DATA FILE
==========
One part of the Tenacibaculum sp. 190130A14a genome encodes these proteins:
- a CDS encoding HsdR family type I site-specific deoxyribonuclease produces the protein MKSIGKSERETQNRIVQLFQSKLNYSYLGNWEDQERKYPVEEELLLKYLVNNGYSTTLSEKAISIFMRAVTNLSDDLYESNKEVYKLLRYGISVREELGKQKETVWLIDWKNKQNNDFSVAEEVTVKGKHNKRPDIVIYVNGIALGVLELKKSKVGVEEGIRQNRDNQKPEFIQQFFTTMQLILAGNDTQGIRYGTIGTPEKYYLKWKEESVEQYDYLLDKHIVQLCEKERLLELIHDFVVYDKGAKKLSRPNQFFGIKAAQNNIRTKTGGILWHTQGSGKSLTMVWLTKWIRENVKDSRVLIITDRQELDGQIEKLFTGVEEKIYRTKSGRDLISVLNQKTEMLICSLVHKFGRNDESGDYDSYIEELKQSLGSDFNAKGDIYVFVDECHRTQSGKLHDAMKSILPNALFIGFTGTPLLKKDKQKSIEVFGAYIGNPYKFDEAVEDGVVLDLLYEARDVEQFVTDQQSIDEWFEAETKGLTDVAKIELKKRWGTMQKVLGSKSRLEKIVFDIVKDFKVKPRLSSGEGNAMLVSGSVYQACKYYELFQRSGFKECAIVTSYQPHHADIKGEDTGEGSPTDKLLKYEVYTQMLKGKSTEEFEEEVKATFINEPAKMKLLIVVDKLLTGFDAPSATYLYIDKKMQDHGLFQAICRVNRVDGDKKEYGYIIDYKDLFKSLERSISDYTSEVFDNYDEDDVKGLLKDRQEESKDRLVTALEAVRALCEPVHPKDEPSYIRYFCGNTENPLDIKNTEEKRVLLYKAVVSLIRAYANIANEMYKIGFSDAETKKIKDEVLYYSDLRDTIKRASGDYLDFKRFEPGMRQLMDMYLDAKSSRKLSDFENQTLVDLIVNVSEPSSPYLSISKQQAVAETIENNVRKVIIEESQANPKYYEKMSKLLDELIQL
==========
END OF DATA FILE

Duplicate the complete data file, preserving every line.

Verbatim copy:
One part of the Tenacibaculum sp. 190130A14a genome encodes these proteins:
- a CDS encoding HsdR family type I site-specific deoxyribonuclease produces the protein MKSIGKSERETQNRIVQLFQSKLNYSYLGNWEDQERKYPVEEELLLKYLVNNGYSTTLSEKAISIFMRAVTNLSDDLYESNKEVYKLLRYGISVREELGKQKETVWLIDWKNKQNNDFSVAEEVTVKGKHNKRPDIVIYVNGIALGVLELKKSKVGVEEGIRQNRDNQKPEFIQQFFTTMQLILAGNDTQGIRYGTIGTPEKYYLKWKEESVEQYDYLLDKHIVQLCEKERLLELIHDFVVYDKGAKKLSRPNQFFGIKAAQNNIRTKTGGILWHTQGSGKSLTMVWLTKWIRENVKDSRVLIITDRQELDGQIEKLFTGVEEKIYRTKSGRDLISVLNQKTEMLICSLVHKFGRNDESGDYDSYIEELKQSLGSDFNAKGDIYVFVDECHRTQSGKLHDAMKSILPNALFIGFTGTPLLKKDKQKSIEVFGAYIGNPYKFDEAVEDGVVLDLLYEARDVEQFVTDQQSIDEWFEAETKGLTDVAKIELKKRWGTMQKVLGSKSRLEKIVFDIVKDFKVKPRLSSGEGNAMLVSGSVYQACKYYELFQRSGFKECAIVTSYQPHHADIKGEDTGEGSPTDKLLKYEVYTQMLKGKSTEEFEEEVKATFINEPAKMKLLIVVDKLLTGFDAPSATYLYIDKKMQDHGLFQAICRVNRVDGDKKEYGYIIDYKDLFKSLERSISDYTSEVFDNYDEDDVKGLLKDRQEESKDRLVTALEAVRALCEPVHPKDEPSYIRYFCGNTENPLDIKNTEEKRVLLYKAVVSLIRAYANIANEMYKIGFSDAETKKIKDEVLYYSDLRDTIKRASGDYLDFKRFEPGMRQLMDMYLDAKSSRKLSDFENQTLVDLIVNVSEPSSPYLSISKQQAVAETIENNVRKVIIEESQANPKYYEKMSKLLDELIQL